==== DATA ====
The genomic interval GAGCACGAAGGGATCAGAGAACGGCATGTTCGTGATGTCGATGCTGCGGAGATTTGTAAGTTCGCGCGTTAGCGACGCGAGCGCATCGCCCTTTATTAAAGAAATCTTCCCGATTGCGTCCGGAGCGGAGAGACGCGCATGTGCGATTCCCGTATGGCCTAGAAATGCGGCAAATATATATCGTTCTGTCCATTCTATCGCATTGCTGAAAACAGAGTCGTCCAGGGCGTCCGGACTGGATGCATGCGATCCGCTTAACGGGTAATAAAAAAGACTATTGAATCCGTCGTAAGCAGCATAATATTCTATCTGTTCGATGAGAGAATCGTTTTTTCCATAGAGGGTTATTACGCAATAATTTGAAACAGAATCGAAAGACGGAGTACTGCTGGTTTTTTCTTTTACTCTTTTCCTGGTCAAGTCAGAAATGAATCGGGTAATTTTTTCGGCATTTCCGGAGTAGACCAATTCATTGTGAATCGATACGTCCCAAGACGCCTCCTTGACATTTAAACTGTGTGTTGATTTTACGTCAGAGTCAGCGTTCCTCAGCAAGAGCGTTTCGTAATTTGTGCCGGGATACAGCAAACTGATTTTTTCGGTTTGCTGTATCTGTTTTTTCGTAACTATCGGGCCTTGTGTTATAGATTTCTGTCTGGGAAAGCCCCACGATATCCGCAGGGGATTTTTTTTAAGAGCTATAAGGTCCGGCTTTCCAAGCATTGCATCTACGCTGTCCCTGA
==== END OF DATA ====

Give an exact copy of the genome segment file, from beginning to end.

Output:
The genomic interval GAGCACGAAGGGATCAGAGAACGGCATGTTCGTGATGTCGATGCTGCGGAGATTTGTAAGTTCGCGCGTTAGCGACGCGAGCGCATCGCCCTTTATTAAAGAAATCTTCCCGATTGCGTCCGGAGCGGAGAGACGCGCATGTGCGATTCCCGTATGGCCTAGAAATGCGGCAAATATATATCGTTCTGTCCATTCTATCGCATTGCTGAAAACAGAGTCGTCCAGGGCGTCCGGACTGGATGCATGCGATCCGCTTAACGGGTAATAAAAAAGACTATTGAATCCGTCGTAAGCAGCATAATATTCTATCTGTTCGATGAGAGAATCGTTTTTTCCATAGAGGGTTATTACGCAATAATTTGAAACAGAATCGAAAGACGGAGTACTGCTGGTTTTTTCTTTTACTCTTTTCCTGGTCAAGTCAGAAATGAATCGGGTAATTTTTTCGGCATTTCCGGAGTAGACCAATTCATTGTGAATCGATACGTCCCAAGACGCCTCCTTGACATTTAAACTGTGTGTTGATTTTACGTCAGAGTCAGCGTTCCTCAGCAAGAGCGTTTCGTAATTTGTGCCGGGATACAGCAAACTGATTTTTTCGGTTTGCTGTATCTGTTTTTTCGTAACTATCGGGCCTTGTGTTATAGATTTCTGTCTGGGAAAGCCCCACGATATCCGCAGGGGATTTTTTTTAAGAGCTATAAGGTCCGGCTTTCCAAGCATTGCATCTACGCTGTCCCTGA